Pair these two Michigan rockstars together and you have the perfect summertime wine. St. Julian’s Cherry Riesling captures the Riesling’s delicate tropical fruit sweetness and refreshing acidity and mingles it with the Cherry’s complex fruity flavors. Perfect served alongside your warm weather BBQ, this will be your new go-to summer easy drinking wine!
& our Winemaker, Nancie Oxley will answer.
More and more people are realizing what we have known all along; that in addition to fantastic sweet wines, St. Julian also makes amazing dry wines! We are proud to offer club options for every taste preference but the demand sometimes outweighs our available resources. We think our dry red wine drinkers will appreciate the following reasons for temporarily needing to cap our DRY REDclub.
In our commitment to using only locally sourced grapes from the Lake Michigan Shore AVA, we won’t bring in grapes from other regions to blend with our wine. The grapes that we use to make many of our reserve reds are European Vinifera; grapes like Cabernet Franc, Merlot, Cabernet Sauvignon and Tempranillo. These grapes are much more difficult and expensive to work with because they are not native to the region. Therefore, we don’t have as many acres planted as our more weather hardy native varieties. We are planting more! They just aren’t ready to contribute to our bottle numbers. We know you have come to appreciate our cool climate wines’ lighter style, lower alcohol and bright flavors and you can be assured that your Wine Club wines are Pure Michigan reds.
That being said, you can also understand the challenge this creates in that we can only make wine from what we have harvested. We don’t have an unlimited supply or grapes, as much as we wish we did! This becomes even more challenging when faced with harsh weather conditions like this year, where many of these European varieties were damaged. This has especially affected our red varieties. In order to make sure that we have enough of the best quality Pure Michigan reds to share, we have found it necessary to temporarily cap our Vineyard Select Dry Red Club. Our regular Vineyard Select Club ( which highlights dry red, white and rosé wines) is still open for enrollment; and we will still have reserve reds to share with all of you. We just won’t have as many of those smaller lot, limited production reds to go around to everyone. If you would like to be put on the waitlist for our Dry Red Club (VSR), please contact the Wine Club office. Priority will ALWAYS go to existing members. We love that there is such a demand and we promise to keep planting more for you!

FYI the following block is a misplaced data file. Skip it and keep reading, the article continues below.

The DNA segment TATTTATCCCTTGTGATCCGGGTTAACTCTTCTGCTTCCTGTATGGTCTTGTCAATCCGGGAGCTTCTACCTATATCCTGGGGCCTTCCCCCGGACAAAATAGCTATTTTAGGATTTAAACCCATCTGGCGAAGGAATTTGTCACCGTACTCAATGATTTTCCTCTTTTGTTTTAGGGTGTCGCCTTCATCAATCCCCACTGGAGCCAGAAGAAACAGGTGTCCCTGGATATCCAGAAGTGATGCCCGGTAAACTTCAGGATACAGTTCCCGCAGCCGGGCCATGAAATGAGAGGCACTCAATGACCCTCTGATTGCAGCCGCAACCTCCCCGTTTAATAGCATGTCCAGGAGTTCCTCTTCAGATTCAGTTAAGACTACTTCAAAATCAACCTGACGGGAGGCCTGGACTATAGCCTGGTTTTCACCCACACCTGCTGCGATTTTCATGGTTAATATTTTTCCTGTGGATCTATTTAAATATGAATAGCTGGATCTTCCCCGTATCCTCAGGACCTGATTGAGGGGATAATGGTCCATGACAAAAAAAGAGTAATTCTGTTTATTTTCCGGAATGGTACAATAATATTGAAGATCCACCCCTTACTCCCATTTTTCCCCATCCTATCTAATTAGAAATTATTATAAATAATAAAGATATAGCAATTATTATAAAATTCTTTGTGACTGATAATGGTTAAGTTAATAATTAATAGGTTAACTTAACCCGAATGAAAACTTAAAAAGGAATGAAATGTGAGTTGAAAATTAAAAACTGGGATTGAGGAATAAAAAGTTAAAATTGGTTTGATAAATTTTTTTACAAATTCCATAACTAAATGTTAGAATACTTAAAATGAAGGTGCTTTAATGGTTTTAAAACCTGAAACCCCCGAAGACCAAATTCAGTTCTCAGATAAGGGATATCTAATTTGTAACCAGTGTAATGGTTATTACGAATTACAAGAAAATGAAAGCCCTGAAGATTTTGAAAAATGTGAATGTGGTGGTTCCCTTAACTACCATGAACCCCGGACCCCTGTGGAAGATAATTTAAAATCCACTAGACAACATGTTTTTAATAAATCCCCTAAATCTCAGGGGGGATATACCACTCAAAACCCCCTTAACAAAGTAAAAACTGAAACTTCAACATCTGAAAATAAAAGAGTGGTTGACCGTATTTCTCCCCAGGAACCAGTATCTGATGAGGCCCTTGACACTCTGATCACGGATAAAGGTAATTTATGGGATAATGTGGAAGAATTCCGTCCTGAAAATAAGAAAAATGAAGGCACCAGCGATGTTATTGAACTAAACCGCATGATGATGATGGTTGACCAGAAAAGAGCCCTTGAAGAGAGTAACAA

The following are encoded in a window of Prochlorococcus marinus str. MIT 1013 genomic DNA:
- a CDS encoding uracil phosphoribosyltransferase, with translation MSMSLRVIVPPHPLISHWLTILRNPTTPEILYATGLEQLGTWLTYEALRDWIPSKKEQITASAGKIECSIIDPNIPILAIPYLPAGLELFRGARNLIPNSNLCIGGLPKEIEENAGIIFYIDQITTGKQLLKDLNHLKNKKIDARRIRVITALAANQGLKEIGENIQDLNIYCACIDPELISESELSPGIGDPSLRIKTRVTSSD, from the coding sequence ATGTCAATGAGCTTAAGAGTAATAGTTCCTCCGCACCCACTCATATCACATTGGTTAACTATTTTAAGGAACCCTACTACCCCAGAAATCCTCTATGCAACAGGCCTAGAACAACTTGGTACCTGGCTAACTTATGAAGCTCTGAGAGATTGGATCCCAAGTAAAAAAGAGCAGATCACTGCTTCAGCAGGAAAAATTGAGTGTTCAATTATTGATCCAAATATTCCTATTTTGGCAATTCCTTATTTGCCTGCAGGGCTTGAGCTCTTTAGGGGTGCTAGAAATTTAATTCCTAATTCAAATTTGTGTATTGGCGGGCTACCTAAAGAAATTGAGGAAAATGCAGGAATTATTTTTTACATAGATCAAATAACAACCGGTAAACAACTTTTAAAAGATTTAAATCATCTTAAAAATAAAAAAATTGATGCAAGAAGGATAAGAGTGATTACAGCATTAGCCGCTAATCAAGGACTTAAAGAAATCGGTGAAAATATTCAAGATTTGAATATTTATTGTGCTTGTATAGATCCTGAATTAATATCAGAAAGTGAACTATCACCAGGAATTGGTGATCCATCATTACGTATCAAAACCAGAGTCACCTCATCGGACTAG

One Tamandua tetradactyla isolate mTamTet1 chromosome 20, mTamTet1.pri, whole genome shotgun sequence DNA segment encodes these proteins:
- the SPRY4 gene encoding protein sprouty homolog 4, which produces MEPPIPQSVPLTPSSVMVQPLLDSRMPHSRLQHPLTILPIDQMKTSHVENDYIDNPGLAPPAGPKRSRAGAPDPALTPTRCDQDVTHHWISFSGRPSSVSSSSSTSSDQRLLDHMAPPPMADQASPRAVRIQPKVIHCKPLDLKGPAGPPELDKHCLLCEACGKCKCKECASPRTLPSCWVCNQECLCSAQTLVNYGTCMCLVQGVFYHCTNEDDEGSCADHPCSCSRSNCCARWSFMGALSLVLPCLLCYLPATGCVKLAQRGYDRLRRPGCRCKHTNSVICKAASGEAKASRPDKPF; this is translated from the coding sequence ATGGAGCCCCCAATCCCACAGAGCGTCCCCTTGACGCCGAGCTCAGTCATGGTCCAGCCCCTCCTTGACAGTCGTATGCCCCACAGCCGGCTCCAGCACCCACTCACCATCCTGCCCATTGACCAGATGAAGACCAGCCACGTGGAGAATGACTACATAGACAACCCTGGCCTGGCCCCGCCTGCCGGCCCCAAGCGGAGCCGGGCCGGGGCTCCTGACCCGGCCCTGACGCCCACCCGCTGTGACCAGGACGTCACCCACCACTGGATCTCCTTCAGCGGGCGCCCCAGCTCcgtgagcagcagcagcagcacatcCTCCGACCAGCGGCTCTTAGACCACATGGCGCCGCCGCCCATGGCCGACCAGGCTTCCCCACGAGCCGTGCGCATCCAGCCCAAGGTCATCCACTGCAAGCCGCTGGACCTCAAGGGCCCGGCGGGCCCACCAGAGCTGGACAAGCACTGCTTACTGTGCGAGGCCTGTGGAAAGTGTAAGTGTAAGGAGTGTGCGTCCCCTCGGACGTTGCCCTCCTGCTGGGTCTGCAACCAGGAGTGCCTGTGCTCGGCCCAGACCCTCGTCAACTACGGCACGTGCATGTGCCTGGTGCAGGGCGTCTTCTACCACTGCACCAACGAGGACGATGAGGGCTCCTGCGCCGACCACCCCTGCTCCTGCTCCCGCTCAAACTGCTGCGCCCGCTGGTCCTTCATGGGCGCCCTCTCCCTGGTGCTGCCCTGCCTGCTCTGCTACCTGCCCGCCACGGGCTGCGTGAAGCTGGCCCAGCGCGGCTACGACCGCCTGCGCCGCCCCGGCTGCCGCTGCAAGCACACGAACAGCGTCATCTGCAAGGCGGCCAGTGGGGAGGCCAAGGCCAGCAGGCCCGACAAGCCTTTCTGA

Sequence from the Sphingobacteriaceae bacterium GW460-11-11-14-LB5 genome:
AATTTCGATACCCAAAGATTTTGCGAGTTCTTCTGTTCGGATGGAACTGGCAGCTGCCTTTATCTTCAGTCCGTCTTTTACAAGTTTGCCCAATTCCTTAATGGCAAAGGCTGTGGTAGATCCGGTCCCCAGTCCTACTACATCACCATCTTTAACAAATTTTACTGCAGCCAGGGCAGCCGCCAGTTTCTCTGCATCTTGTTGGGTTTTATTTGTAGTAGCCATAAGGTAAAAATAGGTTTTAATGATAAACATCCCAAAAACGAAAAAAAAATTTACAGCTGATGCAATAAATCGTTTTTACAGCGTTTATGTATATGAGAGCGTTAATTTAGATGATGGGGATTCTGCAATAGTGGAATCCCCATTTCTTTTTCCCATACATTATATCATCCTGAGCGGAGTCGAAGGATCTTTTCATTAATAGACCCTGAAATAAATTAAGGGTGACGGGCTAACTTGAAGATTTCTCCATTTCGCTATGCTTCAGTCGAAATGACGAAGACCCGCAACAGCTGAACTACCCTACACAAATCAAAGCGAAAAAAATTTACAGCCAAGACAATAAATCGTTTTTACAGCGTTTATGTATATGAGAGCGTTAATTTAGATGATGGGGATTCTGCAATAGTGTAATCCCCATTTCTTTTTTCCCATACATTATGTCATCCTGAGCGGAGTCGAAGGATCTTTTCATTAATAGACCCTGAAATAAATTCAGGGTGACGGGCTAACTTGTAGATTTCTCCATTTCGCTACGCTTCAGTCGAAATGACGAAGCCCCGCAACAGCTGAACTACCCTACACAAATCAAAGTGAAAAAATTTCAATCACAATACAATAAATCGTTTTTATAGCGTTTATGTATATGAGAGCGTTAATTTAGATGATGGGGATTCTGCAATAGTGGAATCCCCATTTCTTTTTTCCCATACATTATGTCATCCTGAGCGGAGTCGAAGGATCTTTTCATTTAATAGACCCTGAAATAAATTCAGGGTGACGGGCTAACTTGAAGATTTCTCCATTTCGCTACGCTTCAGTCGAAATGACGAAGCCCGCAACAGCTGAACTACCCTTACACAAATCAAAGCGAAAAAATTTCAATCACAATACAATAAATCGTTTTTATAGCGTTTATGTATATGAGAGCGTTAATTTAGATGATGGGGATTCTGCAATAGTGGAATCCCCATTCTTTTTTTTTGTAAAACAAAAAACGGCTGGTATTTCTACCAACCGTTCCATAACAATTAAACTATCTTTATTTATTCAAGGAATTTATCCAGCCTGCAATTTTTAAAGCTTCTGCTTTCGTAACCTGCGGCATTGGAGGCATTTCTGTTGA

Northern California & Portugal
Wine Club members are invited to join Assistant Winemaker, Kyle Totzke, as he travels around Northern California’s Wine Country. Your trip will start in San Francisco. From there, you will travel up the coast into the famed Napa and Sonoma wine regions, where Kyle spent his winemaking internship. He’s excited to take you to some of his favorite wineries in his old stomping ground. Amazing food, delicious wines, and breathtaking scenery will be everywhere you go on this exclusive trip! The trip is filling so call now!
For details and complete itinerary, please email email@example.com or call 269-657-5529
Join Winemaker, Nancie Oxley, on an exclusive member tour of sunny Portugal! Explore the wine regions of this beautiful coastal country known for its olive trees, country estates, and spectacular shoreline. Tour the very cork farm that St. Julian gets its corks from and learn about this very important local industry. Ancient castles, groves of lemon and almond trees, delicious local cuisine and world-class wines await you on this once in a lifetime trip!
For details and complete itinerary, please email firstname.lastname@example.org or call 269-657-5529
PERFECT FOR THE BEACH, BOAT, AND PICNICS.
Canned wine is everywhere and for good reason! While Europeans have been drinking wines in cans for years, canned wines are just now really getting popular state side There are a number of advantages to canned wine and we are excited to offer you four of St. Julian’s favorites in this alternative packaging. Also, look for a dry rose’ coming in the future!
Advantage #1: Canned wines can go places that glass is prohibited; like concerts in the park, at the beach, on the boat or by the pool. They are perfect for on the go!
Advantage #2: Canned wines chill faster.
Advantage #3: Each can is 375 mL (just over 12 ounces), which equals about two glasses of wine. So friends can share a glass together without having to open an entire bottle.
Advantage #4: Canned wines have a lower carbon footprint by reducing weight and promoting more efficient recycling.
Every quarter, we are excited to share with you the latest new release wines. These can be new vintages of favorite varietals, new blends or totally new wines using unique winemaking techniques or first-time grape varieties. There is so much thought, care, hard work and passion that goes into creating wines for our members each quarter!